The Connecticut River snakes through the Pioneer Valley, through historic towns (Deerfield and Montague) and bustling cities (Holyoke and Springfield). The heart of the valley is considered to be Northampton and Amherst, site of the five colleges that lead the valley's designation as "New England's knowledge corridor."


>> Montague Dining Suggestions

Blue Heron Restaurant, 440 Greenfield Road, Montague Center. (413) 367-0200.


A national historic landmark, this unspoiled 330-year-old village reflects the essence of old New England. Founded in 1669, the tiny village was a frontier outpost in British North America and hasn't grown much since. It's home to museums, working farms and three schools, including prestigious Deerfield Academy. For more than 250 years, education and the preservation of the past has been the village's chief occupation.

Historic Deerfield.
This is a museum of New England history and art – a most unusual one at that. Off by itself in the midst of fields and meadows between Interstate 91 and U.S. Route 5, it is a collection of restored houses strung out along the mile-long Main Street, simply called "The Street." Although the entire village seems like a living museum, the official one comprises fourteen beautifully restored 18th and 19th century homes and other structures and the Flynt Center of Early New England Life. Together they are filled with more than 25,000 objects made or used in America from 1650 to 1850. You can drive or walk through the village free and at will. But unless you go inside the houses you'll miss the treasures of furniture, ceramics, textiles, glass and silver that form one of the country's finest collections of useful and decorative arts. The original benefactors were the Henry Flynts of Connecticut, whose son attended Deerfield Academy. They liked the village so much they bought a saltbox, the 1725 Allen House, on The Street in the 1950s and devoted their lives to buying more houses, restoring them and filling them with fine furnishings. Most of the houses are on their original sites and most furnishings are original. The structures include the Hall Tavern Information center, the Museum Store and Bookshop, and the Deerfield Inn. Admission includes an orientation program, a guided walking tour of the village, a self-guided tour of the Flynt Center and guided house tours that last about half an hour each.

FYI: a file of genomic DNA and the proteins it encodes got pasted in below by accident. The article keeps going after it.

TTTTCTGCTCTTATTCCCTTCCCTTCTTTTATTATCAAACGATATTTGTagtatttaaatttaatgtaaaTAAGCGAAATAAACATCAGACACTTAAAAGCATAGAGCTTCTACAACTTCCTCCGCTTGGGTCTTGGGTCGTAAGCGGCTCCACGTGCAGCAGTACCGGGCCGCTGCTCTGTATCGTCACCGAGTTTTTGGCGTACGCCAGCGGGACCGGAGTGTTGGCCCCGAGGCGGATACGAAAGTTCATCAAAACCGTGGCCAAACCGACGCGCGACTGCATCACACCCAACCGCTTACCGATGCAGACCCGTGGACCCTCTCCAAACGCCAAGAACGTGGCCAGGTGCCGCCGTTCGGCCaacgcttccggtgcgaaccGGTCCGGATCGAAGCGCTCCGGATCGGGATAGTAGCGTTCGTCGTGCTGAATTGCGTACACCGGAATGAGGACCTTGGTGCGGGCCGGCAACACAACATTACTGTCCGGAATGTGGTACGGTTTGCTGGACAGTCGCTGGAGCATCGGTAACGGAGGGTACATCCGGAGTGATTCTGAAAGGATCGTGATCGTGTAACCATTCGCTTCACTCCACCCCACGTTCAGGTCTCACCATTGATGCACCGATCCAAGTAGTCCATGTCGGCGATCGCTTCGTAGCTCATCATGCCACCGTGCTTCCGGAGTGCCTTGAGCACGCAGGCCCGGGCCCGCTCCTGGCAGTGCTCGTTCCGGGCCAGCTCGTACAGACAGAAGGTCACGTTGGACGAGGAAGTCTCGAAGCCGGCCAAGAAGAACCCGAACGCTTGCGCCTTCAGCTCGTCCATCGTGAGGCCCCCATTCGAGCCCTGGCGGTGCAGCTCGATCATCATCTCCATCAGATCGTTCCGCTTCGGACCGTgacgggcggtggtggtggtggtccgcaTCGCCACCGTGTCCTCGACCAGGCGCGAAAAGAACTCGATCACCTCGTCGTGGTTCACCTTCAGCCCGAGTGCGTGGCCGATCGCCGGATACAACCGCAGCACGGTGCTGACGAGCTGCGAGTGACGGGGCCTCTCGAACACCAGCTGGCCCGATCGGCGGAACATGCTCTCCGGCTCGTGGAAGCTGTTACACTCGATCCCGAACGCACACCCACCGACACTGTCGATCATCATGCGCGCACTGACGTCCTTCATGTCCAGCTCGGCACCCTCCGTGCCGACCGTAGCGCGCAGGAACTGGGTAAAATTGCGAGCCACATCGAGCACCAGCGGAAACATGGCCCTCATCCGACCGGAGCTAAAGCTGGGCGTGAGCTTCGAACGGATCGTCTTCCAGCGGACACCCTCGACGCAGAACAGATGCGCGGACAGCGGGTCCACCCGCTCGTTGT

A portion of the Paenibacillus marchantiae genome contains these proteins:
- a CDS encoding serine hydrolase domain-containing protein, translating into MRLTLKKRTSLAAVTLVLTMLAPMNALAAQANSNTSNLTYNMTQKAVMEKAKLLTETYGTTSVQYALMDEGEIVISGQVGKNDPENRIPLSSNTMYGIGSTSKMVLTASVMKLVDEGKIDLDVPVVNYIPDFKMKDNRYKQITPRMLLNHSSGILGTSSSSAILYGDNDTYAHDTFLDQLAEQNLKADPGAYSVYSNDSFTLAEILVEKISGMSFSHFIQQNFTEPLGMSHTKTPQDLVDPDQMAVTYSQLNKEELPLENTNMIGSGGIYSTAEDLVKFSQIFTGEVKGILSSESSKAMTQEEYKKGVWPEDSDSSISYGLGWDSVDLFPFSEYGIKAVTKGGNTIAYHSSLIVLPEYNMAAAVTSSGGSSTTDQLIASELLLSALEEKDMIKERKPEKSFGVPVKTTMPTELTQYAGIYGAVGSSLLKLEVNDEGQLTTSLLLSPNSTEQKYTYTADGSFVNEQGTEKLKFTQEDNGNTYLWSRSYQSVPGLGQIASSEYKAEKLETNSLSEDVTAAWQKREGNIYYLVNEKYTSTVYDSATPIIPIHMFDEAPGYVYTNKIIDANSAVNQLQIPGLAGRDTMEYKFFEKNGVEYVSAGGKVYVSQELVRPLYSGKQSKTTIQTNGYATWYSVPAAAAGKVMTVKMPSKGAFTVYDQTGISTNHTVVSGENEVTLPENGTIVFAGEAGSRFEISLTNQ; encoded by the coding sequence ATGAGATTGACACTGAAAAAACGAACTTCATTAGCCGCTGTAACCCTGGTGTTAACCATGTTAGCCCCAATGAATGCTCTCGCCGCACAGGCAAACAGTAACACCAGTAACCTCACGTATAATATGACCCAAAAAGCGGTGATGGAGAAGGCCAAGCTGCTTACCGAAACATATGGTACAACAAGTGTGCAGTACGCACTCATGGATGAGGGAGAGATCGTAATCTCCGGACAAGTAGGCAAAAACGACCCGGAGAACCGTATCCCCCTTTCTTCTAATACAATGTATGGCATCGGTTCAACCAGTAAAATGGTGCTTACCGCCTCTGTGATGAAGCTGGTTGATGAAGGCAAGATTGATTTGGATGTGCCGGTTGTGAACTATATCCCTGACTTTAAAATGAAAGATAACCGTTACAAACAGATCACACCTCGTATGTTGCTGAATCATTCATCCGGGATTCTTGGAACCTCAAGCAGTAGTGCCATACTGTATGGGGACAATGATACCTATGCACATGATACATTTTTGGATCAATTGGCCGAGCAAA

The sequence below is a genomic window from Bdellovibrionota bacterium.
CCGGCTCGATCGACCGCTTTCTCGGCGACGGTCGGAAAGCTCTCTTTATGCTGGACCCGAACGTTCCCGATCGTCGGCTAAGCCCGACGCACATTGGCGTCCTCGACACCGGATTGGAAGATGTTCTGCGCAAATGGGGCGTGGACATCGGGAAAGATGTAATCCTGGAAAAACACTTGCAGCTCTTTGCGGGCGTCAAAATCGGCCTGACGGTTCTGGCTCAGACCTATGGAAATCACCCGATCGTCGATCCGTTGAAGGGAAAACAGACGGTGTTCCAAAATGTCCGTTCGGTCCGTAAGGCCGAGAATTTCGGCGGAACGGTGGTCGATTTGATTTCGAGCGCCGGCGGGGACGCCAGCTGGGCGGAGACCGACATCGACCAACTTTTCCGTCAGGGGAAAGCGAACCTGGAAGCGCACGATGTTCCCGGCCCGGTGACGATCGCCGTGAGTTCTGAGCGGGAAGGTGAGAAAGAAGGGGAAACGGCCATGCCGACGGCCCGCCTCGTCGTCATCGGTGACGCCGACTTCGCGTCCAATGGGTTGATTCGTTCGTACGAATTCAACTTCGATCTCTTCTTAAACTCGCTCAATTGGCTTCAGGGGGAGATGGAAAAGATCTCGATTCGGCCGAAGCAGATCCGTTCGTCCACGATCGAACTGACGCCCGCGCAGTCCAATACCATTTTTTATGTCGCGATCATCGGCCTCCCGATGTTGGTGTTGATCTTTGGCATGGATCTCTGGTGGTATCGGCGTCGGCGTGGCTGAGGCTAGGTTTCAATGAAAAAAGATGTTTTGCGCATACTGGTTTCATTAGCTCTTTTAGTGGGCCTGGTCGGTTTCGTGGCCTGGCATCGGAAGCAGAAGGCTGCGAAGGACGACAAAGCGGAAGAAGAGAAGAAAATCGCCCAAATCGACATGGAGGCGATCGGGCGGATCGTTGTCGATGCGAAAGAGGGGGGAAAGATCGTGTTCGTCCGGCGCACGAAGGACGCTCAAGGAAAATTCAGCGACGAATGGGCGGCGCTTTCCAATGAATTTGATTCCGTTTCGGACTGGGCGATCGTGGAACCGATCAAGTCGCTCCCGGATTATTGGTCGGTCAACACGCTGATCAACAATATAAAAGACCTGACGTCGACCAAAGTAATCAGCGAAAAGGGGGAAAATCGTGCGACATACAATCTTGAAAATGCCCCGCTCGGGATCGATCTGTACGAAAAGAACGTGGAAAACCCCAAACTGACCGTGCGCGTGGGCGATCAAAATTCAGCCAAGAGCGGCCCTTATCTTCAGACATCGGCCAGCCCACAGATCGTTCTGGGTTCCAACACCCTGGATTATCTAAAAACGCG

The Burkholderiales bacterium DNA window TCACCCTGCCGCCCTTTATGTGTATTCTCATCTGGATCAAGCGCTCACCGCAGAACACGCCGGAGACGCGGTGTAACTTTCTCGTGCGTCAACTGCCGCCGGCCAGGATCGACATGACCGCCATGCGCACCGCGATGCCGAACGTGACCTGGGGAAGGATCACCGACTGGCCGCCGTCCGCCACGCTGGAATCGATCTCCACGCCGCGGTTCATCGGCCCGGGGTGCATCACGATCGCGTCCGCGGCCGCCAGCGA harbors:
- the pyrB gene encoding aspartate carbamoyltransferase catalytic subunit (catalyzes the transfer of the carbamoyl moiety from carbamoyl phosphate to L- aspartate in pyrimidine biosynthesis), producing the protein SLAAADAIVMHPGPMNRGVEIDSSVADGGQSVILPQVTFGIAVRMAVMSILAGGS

(413) 774-5581. Open daily, 9:30 to 4:30. Adults $12, children $5.

>> Deerfield Lodging and Dining Suggestions

The Deerfield Inn, 81 Old Main St., Deerfield. (413) 774-5587 or (800) 926-3865.

>> Deerfield Dining Suggestions

Sienna, 6-B Elm St., South Deerfield. (413) 665-0215.

Chandler's Restaurant, Routes 5&10, South Deerfield. (413) 665-1277.


Northampton, home of Smith College, touts its acclamation as "the best small arts town in America." Arts and artists are evident everywhere, from the landmark Academy of Music to the two imposing bank buildings lately turned into art galleries. Northampton's downtown of local stores, galleries, theaters, restaurants and the like is one of New England's liveliest.

The Smith College Museum of Art, one of the best college art museums in the country, was closed until early 2003 for four years of renovations and expansion. The $35 million makeover of the Fine Arts Center is the most ambitious capital project in Smith history. The college also hosts the Lyman Plant House and Botanical Gardens, containing plant species from across the world.

>> Northampton Lodging and Dining Suggestions

The Hotel Northampton, 36 King St., Northampton. (413) 584-3100 or (800) 547-3529.